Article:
Cheatgrass is also known as downy brome, downy bromegrass, downy chess or June grass or by the scientific name, Bromus tectorum L. This weed is especially prevalent this year in Southwestern Montana. A yearly annual, cheat grass is non-toxic, but still presents a set of challenges to pets and owners.
For the past several weeks, multiple times per day, our veterinarians have been removing cheat grass from pets. The invasive spikelets and seeds are found in pet’s coats, ear canals, between their toes and in more extreme cases, body cavities following migration through the skin.
This weed is very difficult to control, but there are a few precautions that can be taken to avoid veterinary visits. After exposure to this weed, carefully comb through the pet’s coat to remove plant material before it can penetrate the skin. If your dog has especially hairy toes, or spends extended amounts of time in tall grass, consider booties for his feet. If your pet comes in shaking his head, have your veterinarian look in his ears sooner rather than later, to avoid damage to the eardrum from a seed.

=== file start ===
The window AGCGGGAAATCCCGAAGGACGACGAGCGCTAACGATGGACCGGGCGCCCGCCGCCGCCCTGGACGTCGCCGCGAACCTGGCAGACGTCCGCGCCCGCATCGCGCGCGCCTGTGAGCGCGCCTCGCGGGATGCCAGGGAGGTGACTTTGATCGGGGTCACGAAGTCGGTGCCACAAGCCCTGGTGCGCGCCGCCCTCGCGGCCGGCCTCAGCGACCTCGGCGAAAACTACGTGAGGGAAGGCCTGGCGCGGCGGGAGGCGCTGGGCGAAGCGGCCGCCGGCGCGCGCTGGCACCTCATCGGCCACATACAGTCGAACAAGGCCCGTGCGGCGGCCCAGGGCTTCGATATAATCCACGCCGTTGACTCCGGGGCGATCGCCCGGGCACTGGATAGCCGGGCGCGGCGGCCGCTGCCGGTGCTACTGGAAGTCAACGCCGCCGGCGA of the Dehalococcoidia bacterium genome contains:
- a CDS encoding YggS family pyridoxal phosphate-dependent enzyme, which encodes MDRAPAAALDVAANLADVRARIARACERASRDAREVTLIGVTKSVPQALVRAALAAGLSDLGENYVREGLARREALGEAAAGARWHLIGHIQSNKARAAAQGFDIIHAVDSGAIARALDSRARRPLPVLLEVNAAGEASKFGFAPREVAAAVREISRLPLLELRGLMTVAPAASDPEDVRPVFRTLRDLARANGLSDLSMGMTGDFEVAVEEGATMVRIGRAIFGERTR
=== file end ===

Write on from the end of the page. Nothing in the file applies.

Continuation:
If your pet has an embedded piece of plant material, you may see signs of swelling, drainage, protracted licking or head-shaking, fever or lethargy. Remember, it’s always better (and less expensive) to catch a problem earlier rather than later!